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Gene Watson's peers within the country music industry believe in the sheer talent of this unassuming man from east Texas, so much so that Gene is regarded by many of them as 'the singer's singer' - and rightly so!
All of Gene Watson's Peers who were contacted during 2006 were most gracious with their time and words. It is here, within this special part of the Gene Watson Fan Site, that you have an opportunity to read a quote from Joni Harms, which she submitted to this site on Tuesday 7 November 2006.
Sean Brady would like to take this opportunity to say 'thank you' to Joni Harms who has made a special contribution to a unique part of this online 'celebration of a Lone Star Hero'.
This quote was submitted on Tuesday 7 November 2006.
'Sean, I just want to thank you for inviting me to send a quote on the wonderful Gene Watson.
He certainly is one of the great voices in country music. His unique sound and style will live on forever. I enjoy his music as much today as ever'.
Thank you, Joni Harms, for your support of Gene Watson.
About Joni Harms...
Joni Harms is an Oregon native and was raised on the family ranch that she still calls home. From an early age, Joni was interested in the country and western music of artists such as Patsy Montana (Friday 30 October 1908 - Friday 3 May 1996) and Dale Evans (Thursday 31 October 1912 - Wednesday 7 February 2001). Joni combined an interest in singing with the life of a cowgirl. Joni Harms won a talent contest sponsored by the Future Farmers of America while in high school and soon began taking trips to Nashville in search of a recording contract.
Joni Harms signed to record executive Jimmy Bowen's Universal label, a co-venture with MCA Records, and reached the Billboard country Top 40 singles chart in April 1989 with 'I Need A Wife'. The follow-up single, 'The Only Thing Bluer Than His Eyes', reached the Billboard country music singles chart in June 1989.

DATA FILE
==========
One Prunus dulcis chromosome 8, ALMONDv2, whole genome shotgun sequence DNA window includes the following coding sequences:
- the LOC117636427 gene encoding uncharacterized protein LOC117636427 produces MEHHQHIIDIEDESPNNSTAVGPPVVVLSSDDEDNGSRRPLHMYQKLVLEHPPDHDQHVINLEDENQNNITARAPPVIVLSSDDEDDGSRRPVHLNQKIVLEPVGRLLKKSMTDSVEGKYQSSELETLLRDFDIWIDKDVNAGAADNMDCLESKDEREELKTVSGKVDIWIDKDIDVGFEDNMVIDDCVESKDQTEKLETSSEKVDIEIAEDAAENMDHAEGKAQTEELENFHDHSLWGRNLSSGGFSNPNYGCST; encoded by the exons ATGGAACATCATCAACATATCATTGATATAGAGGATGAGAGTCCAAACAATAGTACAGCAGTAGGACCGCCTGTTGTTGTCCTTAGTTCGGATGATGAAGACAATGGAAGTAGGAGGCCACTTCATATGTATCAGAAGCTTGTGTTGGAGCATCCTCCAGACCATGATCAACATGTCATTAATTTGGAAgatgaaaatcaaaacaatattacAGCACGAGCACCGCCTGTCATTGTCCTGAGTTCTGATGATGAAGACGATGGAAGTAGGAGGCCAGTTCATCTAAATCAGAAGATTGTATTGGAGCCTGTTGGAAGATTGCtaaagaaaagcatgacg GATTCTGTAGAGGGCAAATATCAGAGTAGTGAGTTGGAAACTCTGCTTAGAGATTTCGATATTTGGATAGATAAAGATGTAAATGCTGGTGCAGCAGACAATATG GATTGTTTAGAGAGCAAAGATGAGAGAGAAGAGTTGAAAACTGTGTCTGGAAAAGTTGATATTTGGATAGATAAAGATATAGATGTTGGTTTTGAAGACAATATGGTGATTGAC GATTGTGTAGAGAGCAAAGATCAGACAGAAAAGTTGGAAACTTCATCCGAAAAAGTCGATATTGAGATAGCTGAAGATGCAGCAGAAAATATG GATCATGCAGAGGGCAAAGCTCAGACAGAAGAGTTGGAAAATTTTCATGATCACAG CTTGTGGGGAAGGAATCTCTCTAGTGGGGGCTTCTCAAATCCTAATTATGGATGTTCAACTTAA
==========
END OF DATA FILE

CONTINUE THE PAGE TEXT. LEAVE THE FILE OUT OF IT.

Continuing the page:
Jimmy Bowen took Joni Harms with him when he moved to Capitol Records in 1990 and there released her debut album, 'Hometown Girl' (Capitol Records, 1990), which did not chart. During the 1990s, Joni Harms maintained her musical career while marrying, raising two children and continuing to live and work on her family ranch in Oregon. Joni later saw the release of the albums 'Whatever It Takes' and 'Christmas In The Country'.
By 1998, Joni Harms was signed to Warner Bros. Records, which released 'Cowgirl Dreams' (Warner Bros. Records, 1998), which garnered enthusiastic reviews.
Following the closure of Warner Western, Joni Harms saw the release of a children's album 'Are We There Yet?'; she also wrote and published a children's book, 'Stan And Bert'. A second children's book, 'The Little Grey Donkey', appeared in late 2001.
It was also in 2001 that Joni Harms saw the release of a new country music album; 'After All' (Real West Records, 2001) was released on Joni's Real West Productions label through the independent record company Paras Recordings.
In 2004, Joni Harms' album, 'Let's Put The Western Back In The Country', was released on the Wildcatter Records label.